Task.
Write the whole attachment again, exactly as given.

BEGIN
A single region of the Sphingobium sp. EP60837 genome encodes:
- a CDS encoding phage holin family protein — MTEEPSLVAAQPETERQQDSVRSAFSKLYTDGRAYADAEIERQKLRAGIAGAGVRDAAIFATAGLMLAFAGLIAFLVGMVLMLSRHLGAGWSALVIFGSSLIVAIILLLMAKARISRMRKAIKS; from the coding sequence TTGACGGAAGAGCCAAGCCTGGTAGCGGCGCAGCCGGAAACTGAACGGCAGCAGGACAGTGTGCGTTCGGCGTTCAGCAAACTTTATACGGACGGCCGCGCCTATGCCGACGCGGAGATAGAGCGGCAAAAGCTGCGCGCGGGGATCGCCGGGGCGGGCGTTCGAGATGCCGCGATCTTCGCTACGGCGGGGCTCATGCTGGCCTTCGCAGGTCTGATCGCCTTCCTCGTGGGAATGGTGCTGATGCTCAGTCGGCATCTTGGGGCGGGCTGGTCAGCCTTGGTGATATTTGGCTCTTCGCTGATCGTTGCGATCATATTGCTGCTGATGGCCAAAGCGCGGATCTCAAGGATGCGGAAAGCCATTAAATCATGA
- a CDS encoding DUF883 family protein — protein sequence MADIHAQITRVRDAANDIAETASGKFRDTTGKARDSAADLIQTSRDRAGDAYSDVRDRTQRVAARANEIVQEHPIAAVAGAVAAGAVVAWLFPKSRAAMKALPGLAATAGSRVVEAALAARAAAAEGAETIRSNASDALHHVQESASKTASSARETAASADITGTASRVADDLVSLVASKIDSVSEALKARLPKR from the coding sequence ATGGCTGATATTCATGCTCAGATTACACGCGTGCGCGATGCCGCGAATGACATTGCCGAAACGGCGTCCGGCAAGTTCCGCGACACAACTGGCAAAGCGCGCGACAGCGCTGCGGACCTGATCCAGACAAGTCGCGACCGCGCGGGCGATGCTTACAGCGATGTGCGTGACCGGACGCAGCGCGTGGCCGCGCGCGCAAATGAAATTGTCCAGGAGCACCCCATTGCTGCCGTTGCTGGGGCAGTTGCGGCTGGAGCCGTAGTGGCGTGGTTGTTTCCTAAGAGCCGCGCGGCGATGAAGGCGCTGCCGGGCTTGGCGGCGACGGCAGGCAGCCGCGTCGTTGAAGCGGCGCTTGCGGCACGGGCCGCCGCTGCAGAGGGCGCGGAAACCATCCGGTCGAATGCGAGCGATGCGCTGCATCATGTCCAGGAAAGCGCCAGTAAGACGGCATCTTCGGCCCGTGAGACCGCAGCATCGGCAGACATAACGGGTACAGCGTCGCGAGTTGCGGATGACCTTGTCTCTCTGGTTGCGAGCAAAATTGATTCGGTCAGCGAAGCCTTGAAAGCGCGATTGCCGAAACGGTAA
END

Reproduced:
A single region of the Sphingobium sp. EP60837 genome encodes:
- a CDS encoding phage holin family protein — MTEEPSLVAAQPETERQQDSVRSAFSKLYTDGRAYADAEIERQKLRAGIAGAGVRDAAIFATAGLMLAFAGLIAFLVGMVLMLSRHLGAGWSALVIFGSSLIVAIILLLMAKARISRMRKAIKS; from the coding sequence TTGACGGAAGAGCCAAGCCTGGTAGCGGCGCAGCCGGAAACTGAACGGCAGCAGGACAGTGTGCGTTCGGCGTTCAGCAAACTTTATACGGACGGCCGCGCCTATGCCGACGCGGAGATAGAGCGGCAAAAGCTGCGCGCGGGGATCGCCGGGGCGGGCGTTCGAGATGCCGCGATCTTCGCTACGGCGGGGCTCATGCTGGCCTTCGCAGGTCTGATCGCCTTCCTCGTGGGAATGGTGCTGATGCTCAGTCGGCATCTTGGGGCGGGCTGGTCAGCCTTGGTGATATTTGGCTCTTCGCTGATCGTTGCGATCATATTGCTGCTGATGGCCAAAGCGCGGATCTCAAGGATGCGGAAAGCCATTAAATCATGA
- a CDS encoding DUF883 family protein — protein sequence MADIHAQITRVRDAANDIAETASGKFRDTTGKARDSAADLIQTSRDRAGDAYSDVRDRTQRVAARANEIVQEHPIAAVAGAVAAGAVVAWLFPKSRAAMKALPGLAATAGSRVVEAALAARAAAAEGAETIRSNASDALHHVQESASKTASSARETAASADITGTASRVADDLVSLVASKIDSVSEALKARLPKR from the coding sequence ATGGCTGATATTCATGCTCAGATTACACGCGTGCGCGATGCCGCGAATGACATTGCCGAAACGGCGTCCGGCAAGTTCCGCGACACAACTGGCAAAGCGCGCGACAGCGCTGCGGACCTGATCCAGACAAGTCGCGACCGCGCGGGCGATGCTTACAGCGATGTGCGTGACCGGACGCAGCGCGTGGCCGCGCGCGCAAATGAAATTGTCCAGGAGCACCCCATTGCTGCCGTTGCTGGGGCAGTTGCGGCTGGAGCCGTAGTGGCGTGGTTGTTTCCTAAGAGCCGCGCGGCGATGAAGGCGCTGCCGGGCTTGGCGGCGACGGCAGGCAGCCGCGTCGTTGAAGCGGCGCTTGCGGCACGGGCCGCCGCTGCAGAGGGCGCGGAAACCATCCGGTCGAATGCGAGCGATGCGCTGCATCATGTCCAGGAAAGCGCCAGTAAGACGGCATCTTCGGCCCGTGAGACCGCAGCATCGGCAGACATAACGGGTACAGCGTCGCGAGTTGCGGATGACCTTGTCTCTCTGGTTGCGAGCAAAATTGATTCGGTCAGCGAAGCCTTGAAAGCGCGATTGCCGAAACGGTAA